Bill Maher, the comedian and atheist, taped an interview with my classmate Morrie, the bishop of Paris, Kan., for airing on his HBO show over the holidays. It was pulled. Fortunately, I have a transcript. Here are the highlights, minus the laughs, oohs and ahhs.
Maher welcomes Morrie, who comes out dressed in a smile, a burgundy cashmere sweater, and non-iron khakis from Banana Republic. They sit.
Maher: Well, I must say I didn't expect a bishop to look so dapper. Did you lose your pointy hat on the way here?
Morrie: It wouldn't fit in the overhead compartment. No, your producer told me to prepare for a friendly, informal conversation.
Maher: She told me this show is a kind of "coming out" for you. Your views have created quite a splash in The Hollywood Reporter.
Morrie: The National Catholic Reporter. More like a drop.
Maher: As a matter of fact, Morrie isn't your real name, is it, and Paris, Kan., isn't a diocese. Why the subterfuge?
Morrie: I don't like hot water.
Maher: Why now then?
Morrie: I don't know. I'm 73 years old. I have two years left till retirement. Maybe this will get me early retirement. I don't know. Maybe I'm emboldened by Pope Francis. Something's happening.
Maher: Pope Frank -- I kid the pope -- said we don't need to believe in God to get to heaven. Do you subscribe to that?
Morrie: I'm sure the Holy Father finds that amusing, Bill. Sure, atheists go to heaven. The Catechism of the Catholic Church even says so. As a matter of fact, I think we're all lost in Eden and just don't know it. Way back when a psalmist cried out: "Where on earth can I go that thou art not? If I ascend up into heaven, thou art there. If I make my bed in hell, behold thou art there." Our pain comes from not knowing where we really are, and what we're here for.
Maher: So you believe in a fairy tale god who kills his own son because some stooge ate an apple off his tree, a god who hates gays and loves slavery and oppresses women, and, don't let me forget, condones sex with children. Please, bishop, you're a smart man, don't tell me you believe in this flying crusader in the sky.
Morrie: I won't tell you that. I can't. I don't know anybody who does. Does Andrew Sullivan believe in a God like that? Does Jon Meacham? Bill Moyers? Bob Costas? They're all believers. And they've all been on your show.
Maher: You watch my show?
Morrie: I like your passion for peace and justice.
Maher: Well, thank you. I've always said that if Jesus were in charge of our country we'd probably have health care for everybody.
Morrie: He'd never run for office.
Maher: And what would he think of what his church has done to his teachings? Crusades. Inquisitions. Burning women at the stake. Every war, every atrocity, has been caused by religion. You know that.
Morrie: Fascism, nationalism, communism -- haven't they killed more people in the 20th century than religion has in all of history, and haven't they persecuted people of religion? The genocide in Rwanda wasn't religious but a manifestation of tribalism. So are riots at soccer matches and fights in hockey rinks. Sure, we've done terrible, terrifying things in the name of religion, but, you know, if you look just a little deeper, religion -- and even all those "isms" -- aren't the origin of these evils. It's something rawer, more human, a cancer in the very marrow of our minds.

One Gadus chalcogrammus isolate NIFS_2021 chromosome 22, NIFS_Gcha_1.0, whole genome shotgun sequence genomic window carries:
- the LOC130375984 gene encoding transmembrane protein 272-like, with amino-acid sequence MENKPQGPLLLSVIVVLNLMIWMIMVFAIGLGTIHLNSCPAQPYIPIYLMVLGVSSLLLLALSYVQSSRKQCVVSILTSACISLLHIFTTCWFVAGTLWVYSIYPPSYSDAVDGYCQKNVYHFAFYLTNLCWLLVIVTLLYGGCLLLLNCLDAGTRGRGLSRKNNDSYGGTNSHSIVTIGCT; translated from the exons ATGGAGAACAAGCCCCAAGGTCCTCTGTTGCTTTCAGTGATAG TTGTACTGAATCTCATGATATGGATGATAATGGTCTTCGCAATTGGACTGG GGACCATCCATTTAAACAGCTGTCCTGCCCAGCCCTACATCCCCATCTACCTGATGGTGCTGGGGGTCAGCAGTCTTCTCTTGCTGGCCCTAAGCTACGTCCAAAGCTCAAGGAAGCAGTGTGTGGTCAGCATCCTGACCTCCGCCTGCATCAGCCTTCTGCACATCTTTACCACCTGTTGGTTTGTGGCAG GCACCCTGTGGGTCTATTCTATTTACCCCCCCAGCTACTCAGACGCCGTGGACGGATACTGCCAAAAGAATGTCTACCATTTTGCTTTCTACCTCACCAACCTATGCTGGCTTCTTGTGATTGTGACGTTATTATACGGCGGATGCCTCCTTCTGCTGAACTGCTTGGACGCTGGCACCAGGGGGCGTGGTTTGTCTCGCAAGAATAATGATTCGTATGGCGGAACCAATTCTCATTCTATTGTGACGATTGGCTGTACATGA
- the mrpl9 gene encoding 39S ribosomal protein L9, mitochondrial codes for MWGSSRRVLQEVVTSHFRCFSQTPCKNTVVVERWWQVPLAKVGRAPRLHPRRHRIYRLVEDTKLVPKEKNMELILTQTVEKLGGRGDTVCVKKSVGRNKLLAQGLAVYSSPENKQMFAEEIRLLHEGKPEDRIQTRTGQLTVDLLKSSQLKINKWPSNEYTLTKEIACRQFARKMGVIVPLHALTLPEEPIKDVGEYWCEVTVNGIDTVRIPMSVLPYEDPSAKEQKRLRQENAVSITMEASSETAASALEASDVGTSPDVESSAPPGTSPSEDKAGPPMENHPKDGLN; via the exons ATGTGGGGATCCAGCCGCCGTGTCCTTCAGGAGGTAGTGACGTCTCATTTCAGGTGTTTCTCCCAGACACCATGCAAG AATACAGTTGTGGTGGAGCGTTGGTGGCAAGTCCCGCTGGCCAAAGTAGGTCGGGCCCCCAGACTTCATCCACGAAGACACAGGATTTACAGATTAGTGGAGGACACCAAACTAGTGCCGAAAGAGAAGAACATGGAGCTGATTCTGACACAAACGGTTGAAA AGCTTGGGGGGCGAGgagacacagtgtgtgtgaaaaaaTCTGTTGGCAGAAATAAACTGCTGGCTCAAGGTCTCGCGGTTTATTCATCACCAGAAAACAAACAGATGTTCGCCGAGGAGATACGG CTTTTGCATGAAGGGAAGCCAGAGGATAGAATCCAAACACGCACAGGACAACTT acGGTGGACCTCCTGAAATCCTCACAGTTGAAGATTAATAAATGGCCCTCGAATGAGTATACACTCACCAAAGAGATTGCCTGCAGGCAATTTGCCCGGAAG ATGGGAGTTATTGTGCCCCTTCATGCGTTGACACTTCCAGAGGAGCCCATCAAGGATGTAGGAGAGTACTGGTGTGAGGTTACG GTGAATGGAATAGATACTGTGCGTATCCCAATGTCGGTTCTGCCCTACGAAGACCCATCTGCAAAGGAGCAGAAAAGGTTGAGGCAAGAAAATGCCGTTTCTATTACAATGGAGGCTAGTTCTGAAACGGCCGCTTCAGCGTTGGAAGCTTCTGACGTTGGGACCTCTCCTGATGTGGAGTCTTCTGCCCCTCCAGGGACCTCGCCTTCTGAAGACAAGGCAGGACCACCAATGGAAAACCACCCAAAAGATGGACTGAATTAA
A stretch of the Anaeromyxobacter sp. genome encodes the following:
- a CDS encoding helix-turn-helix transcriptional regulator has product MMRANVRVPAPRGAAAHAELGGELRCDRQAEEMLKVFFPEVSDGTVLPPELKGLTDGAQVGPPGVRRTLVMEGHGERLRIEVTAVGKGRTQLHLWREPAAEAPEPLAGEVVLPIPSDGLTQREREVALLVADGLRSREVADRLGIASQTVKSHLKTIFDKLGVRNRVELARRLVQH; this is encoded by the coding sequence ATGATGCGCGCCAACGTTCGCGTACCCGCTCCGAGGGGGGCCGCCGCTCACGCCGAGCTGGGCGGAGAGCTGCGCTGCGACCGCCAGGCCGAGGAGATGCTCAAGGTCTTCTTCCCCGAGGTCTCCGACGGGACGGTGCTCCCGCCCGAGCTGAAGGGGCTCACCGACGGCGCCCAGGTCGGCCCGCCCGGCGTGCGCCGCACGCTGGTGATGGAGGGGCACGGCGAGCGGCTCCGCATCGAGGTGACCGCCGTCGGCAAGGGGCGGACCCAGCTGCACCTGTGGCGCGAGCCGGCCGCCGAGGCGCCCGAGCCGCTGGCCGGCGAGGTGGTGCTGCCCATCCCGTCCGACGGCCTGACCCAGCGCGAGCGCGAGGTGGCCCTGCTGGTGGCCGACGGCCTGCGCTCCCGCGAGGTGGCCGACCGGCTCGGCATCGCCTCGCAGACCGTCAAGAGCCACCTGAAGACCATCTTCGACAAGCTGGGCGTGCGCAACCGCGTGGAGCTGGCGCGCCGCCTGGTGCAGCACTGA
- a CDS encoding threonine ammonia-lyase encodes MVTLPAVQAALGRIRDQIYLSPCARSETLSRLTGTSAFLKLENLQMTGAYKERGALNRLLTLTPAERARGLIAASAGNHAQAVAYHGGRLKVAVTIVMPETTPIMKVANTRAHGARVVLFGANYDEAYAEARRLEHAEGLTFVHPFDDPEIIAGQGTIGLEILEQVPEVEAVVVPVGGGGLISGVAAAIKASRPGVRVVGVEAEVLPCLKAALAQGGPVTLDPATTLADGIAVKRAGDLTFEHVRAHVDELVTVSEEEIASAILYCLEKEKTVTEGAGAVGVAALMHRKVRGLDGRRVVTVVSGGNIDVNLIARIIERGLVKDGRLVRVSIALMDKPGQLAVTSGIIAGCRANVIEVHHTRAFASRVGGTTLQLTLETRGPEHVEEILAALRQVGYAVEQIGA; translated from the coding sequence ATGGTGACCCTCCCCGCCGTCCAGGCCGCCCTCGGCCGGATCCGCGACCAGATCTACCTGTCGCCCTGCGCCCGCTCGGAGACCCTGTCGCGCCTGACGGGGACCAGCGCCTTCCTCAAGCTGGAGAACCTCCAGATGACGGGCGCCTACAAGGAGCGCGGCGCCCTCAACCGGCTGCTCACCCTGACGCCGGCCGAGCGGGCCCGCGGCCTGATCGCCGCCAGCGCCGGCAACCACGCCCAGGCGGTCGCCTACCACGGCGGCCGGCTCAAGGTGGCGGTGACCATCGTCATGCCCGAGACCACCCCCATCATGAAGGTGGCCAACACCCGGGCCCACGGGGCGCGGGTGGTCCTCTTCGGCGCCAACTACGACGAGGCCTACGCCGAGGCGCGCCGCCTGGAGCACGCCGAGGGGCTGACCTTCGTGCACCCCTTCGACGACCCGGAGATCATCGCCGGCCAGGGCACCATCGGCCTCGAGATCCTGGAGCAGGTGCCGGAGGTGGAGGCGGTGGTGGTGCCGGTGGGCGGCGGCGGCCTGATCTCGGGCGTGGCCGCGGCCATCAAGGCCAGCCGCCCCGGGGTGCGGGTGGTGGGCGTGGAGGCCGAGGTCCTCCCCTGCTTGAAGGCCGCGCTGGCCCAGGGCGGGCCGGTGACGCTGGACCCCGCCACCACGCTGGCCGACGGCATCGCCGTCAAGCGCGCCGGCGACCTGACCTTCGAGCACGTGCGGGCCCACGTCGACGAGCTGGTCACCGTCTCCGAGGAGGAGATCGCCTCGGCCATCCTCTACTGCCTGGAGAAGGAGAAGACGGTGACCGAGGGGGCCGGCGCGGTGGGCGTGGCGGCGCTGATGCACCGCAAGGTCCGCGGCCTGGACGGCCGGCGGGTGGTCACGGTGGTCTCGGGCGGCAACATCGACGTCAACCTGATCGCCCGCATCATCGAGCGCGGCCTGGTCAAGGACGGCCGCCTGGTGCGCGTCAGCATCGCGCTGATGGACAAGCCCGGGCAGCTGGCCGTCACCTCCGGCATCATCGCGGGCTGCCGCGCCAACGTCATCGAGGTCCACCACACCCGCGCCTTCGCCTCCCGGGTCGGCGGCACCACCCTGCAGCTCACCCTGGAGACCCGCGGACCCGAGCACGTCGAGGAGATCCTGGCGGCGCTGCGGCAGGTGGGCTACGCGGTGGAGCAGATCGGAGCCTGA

Maher: Go on.
Morrie: Guilt and fear, Bill -- the kind of guilt that turns into self-hatred and a fear of punishment that erupts into madness. The story of Adam and Eve is not a fairy tale about an apple tree but a metaphor for the way we are. We feel guilty just for being alive, for our hubris, and look for scapegoats, like Cain did Abel, the Egyptians the Israelites, the Pharisees Jesus, nation against nation, and family against family. Psychologists call it projection. We call it sin. Religion is just an excuse, Bill. Guilt makes fear and fear makes sin that makes more guilt that makes more sin. Our fault lies not in the stars but in our fears.
Maher: Well, didn't God kick Adam and Eve out of paradise?
Morrie: That's what they told themselves; it's what we tell ourselves. When Adam and Eve covered themselves and hid from God, God asked them, "Who told you that you were naked?" Original sin is the sad, mad idea that we've separated ourselves from our source and from each other, and one way or another we pass that wretched idea from generation to generation. It's the story of the human race, Bill. We've forgotten who and where we really are. God is not a man on a cloud looking to throw lightning bolts but the always everywhere active love in whom we live and move and have our very being! Religion, at best, teaches us that we are literally in love, and that nothing can separate us from that love. When we realize that, Bill, fear disappears, and we begin to know peace.
Maher: I'm not sure I understand what you just said, bishop, but I'd like to have you back on the show. Will you come?
Morrie: I will. Will you come to Paris, Kan., and see what it's really like?
Maher: But it isn't really there.
Morrie: Neither am I.
A week later the segment was pulled in favor of a last-minute exclusive interview Maher arranged with Rob Ford, the mayor of Toronto.
[Michael Leach is the author of Why Stay Catholic: Unexpected Answers to a Life-Changing Question which Bishop Morrie gave to Bill Maher as a gift, saying, "It's not what you think."]
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